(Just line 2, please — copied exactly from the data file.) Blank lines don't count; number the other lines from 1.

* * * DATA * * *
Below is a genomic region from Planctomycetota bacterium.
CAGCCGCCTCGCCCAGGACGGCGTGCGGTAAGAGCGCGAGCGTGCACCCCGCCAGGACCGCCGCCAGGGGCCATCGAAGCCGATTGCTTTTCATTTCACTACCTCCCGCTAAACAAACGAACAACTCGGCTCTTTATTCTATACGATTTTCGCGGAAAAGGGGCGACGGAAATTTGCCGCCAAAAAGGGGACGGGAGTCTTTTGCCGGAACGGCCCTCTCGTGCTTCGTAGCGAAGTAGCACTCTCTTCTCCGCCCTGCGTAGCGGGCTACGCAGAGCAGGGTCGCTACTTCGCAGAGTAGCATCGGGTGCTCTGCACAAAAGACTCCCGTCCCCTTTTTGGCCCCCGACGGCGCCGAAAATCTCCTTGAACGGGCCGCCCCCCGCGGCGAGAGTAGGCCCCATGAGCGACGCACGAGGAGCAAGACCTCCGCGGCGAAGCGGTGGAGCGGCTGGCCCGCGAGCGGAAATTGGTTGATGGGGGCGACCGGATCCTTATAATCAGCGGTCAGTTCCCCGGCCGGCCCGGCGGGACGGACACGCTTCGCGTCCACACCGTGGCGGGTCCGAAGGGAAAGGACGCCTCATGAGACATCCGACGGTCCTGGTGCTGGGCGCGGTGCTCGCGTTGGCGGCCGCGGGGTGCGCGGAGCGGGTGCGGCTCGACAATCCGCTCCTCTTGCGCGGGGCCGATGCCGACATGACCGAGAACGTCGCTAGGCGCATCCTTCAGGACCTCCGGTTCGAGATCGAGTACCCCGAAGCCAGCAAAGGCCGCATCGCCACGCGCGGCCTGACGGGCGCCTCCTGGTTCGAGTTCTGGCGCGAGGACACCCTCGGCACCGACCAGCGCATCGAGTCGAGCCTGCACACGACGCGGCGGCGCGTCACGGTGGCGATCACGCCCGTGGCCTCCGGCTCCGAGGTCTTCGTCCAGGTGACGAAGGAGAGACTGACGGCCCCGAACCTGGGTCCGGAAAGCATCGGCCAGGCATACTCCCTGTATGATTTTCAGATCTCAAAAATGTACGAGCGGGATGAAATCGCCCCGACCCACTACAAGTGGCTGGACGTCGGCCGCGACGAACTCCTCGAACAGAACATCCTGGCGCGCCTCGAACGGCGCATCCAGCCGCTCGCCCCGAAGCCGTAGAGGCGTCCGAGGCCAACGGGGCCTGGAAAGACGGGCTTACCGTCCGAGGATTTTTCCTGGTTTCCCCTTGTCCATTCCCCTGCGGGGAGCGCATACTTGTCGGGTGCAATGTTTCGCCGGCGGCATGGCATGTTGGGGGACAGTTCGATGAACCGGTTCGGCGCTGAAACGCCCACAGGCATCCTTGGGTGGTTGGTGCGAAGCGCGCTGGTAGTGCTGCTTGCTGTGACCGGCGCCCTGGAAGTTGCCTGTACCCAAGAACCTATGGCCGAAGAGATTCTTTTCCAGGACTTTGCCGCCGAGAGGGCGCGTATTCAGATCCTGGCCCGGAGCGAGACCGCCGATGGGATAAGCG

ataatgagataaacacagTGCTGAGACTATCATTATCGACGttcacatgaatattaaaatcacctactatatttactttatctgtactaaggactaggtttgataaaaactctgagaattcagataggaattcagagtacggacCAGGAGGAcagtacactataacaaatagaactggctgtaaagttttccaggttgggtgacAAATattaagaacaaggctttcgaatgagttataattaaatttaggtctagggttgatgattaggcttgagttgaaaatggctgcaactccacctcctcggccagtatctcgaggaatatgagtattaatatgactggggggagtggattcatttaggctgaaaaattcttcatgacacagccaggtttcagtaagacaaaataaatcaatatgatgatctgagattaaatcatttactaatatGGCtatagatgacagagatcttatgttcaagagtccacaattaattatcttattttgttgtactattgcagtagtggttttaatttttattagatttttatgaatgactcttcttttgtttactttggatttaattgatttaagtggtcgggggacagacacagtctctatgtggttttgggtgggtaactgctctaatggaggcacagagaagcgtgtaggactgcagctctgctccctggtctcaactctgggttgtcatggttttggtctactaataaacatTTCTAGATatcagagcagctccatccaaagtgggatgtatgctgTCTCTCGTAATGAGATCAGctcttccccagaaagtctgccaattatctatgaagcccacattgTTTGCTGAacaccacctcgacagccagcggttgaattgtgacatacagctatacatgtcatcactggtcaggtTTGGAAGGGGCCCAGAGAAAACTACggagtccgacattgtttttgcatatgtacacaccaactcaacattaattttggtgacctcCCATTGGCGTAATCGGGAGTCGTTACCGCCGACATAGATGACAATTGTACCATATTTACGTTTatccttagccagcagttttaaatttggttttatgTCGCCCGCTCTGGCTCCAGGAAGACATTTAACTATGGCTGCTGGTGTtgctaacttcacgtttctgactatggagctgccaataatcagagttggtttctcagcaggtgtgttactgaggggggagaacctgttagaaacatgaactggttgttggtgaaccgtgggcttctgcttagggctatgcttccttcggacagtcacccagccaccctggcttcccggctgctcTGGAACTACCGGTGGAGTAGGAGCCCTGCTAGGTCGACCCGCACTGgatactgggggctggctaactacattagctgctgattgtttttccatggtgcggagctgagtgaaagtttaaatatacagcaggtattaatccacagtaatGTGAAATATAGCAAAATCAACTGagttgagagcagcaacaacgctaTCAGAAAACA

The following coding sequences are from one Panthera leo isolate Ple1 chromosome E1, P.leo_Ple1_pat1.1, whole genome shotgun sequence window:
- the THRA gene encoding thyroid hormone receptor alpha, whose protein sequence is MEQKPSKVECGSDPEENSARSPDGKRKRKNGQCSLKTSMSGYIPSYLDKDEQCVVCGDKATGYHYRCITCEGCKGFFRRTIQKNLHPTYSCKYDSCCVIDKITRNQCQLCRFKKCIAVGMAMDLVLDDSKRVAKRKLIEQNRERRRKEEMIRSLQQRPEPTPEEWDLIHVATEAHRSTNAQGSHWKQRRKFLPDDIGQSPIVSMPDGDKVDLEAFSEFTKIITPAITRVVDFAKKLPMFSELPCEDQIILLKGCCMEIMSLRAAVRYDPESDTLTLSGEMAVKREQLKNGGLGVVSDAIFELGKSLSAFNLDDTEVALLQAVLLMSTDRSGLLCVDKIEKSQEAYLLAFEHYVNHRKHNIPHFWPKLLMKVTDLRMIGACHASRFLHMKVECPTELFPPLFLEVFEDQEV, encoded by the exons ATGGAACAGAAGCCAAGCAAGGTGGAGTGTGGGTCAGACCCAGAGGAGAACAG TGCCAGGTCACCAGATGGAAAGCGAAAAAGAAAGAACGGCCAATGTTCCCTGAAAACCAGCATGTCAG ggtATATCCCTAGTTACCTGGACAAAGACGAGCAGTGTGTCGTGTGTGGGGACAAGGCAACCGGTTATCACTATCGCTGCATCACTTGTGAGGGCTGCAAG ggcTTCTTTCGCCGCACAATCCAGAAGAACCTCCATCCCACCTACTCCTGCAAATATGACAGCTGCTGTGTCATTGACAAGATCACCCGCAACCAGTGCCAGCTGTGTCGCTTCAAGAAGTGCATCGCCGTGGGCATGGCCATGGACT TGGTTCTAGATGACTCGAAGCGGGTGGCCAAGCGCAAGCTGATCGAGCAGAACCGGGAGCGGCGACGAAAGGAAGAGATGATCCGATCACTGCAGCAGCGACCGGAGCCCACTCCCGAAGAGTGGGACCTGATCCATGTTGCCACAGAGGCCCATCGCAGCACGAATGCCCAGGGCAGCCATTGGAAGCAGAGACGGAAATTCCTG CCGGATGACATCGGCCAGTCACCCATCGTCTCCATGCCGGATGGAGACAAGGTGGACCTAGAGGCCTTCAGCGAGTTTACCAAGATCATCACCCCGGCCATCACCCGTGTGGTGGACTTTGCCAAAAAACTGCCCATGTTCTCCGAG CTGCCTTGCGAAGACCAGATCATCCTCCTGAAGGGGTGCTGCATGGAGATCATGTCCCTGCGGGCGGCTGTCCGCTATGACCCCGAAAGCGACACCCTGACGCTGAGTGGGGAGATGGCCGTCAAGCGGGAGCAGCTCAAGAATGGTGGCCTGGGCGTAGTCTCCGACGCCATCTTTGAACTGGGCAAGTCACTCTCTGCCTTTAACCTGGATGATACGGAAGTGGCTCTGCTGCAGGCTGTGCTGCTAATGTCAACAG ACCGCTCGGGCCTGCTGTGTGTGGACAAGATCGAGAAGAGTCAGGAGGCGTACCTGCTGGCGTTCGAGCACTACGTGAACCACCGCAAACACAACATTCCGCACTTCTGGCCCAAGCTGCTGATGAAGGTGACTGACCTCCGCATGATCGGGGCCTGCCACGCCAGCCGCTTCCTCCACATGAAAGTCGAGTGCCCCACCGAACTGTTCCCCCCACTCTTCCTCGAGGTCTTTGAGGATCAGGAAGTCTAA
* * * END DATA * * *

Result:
CAGCCGCCTCGCCCAGGACGGCGTGCGGTAAGAGCGCGAGCGTGCACCCCGCCAGGACCGCCGCCAGGGGCCATCGAAGCCGATTGCTTTTCATTTCACTACCTCCCGCTAAACAAACGAACAACTCGGCTCTTTATTCTATACGATTTTCGCGGAAAAGGGGCGACGGAAATTTGCCGCCAAAAAGGGGACGGGAGTCTTTTGCCGGAACGGCCCTCTCGTGCTTCGTAGCGAAGTAGCACTCTCTTCTCCGCCCTGCGTAGCGGGCTACGCAGAGCAGGGTCGCTACTTCGCAGAGTAGCATCGGGTGCTCTGCACAAAAGACTCCCGTCCCCTTTTTGGCCCCCGACGGCGCCGAAAATCTCCTTGAACGGGCCGCCCCCCGCGGCGAGAGTAGGCCCCATGAGCGACGCACGAGGAGCAAGACCTCCGCGGCGAAGCGGTGGAGCGGCTGGCCCGCGAGCGGAAATTGGTTGATGGGGGCGACCGGATCCTTATAATCAGCGGTCAGTTCCCCGGCCGGCCCGGCGGGACGGACACGCTTCGCGTCCACACCGTGGCGGGTCCGAAGGGAAAGGACGCCTCATGAGACATCCGACGGTCCTGGTGCTGGGCGCGGTGCTCGCGTTGGCGGCCGCGGGGTGCGCGGAGCGGGTGCGGCTCGACAATCCGCTCCTCTTGCGCGGGGCCGATGCCGACATGACCGAGAACGTCGCTAGGCGCATCCTTCAGGACCTCCGGTTCGAGATCGAGTACCCCGAAGCCAGCAAAGGCCGCATCGCCACGCGCGGCCTGACGGGCGCCTCCTGGTTCGAGTTCTGGCGCGAGGACACCCTCGGCACCGACCAGCGCATCGAGTCGAGCCTGCACACGACGCGGCGGCGCGTCACGGTGGCGATCACGCCCGTGGCCTCCGGCTCCGAGGTCTTCGTCCAGGTGACGAAGGAGAGACTGACGGCCCCGAACCTGGGTCCGGAAAGCATCGGCCAGGCATACTCCCTGTATGATTTTCAGATCTCAAAAATGTACGAGCGGGATGAAATCGCCCCGACCCACTACAAGTGGCTGGACGTCGGCCGCGACGAACTCCTCGAACAGAACATCCTGGCGCGCCTCGAACGGCGCATCCAGCCGCTCGCCCCGAAGCCGTAGAGGCGTCCGAGGCCAACGGGGCCTGGAAAGACGGGCTTACCGTCCGAGGATTTTTCCTGGTTTCCCCTTGTCCATTCCCCTGCGGGGAGCGCATACTTGTCGGGTGCAATGTTTCGCCGGCGGCATGGCATGTTGGGGGACAGTTCGATGAACCGGTTCGGCGCTGAAACGCCCACAGGCATCCTTGGGTGGTTGGTGCGAAGCGCGCTGGTAGTGCTGCTTGCTGTGACCGGCGCCCTGGAAGTTGCCTGTACCCAAGAACCTATGGCCGAAGAGATTCTTTTCCAGGACTTTGCCGCCGAGAGGGCGCGTATTCAGATCCTGGCCCGGAGCGAGACCGCCGATGGGATAAGCG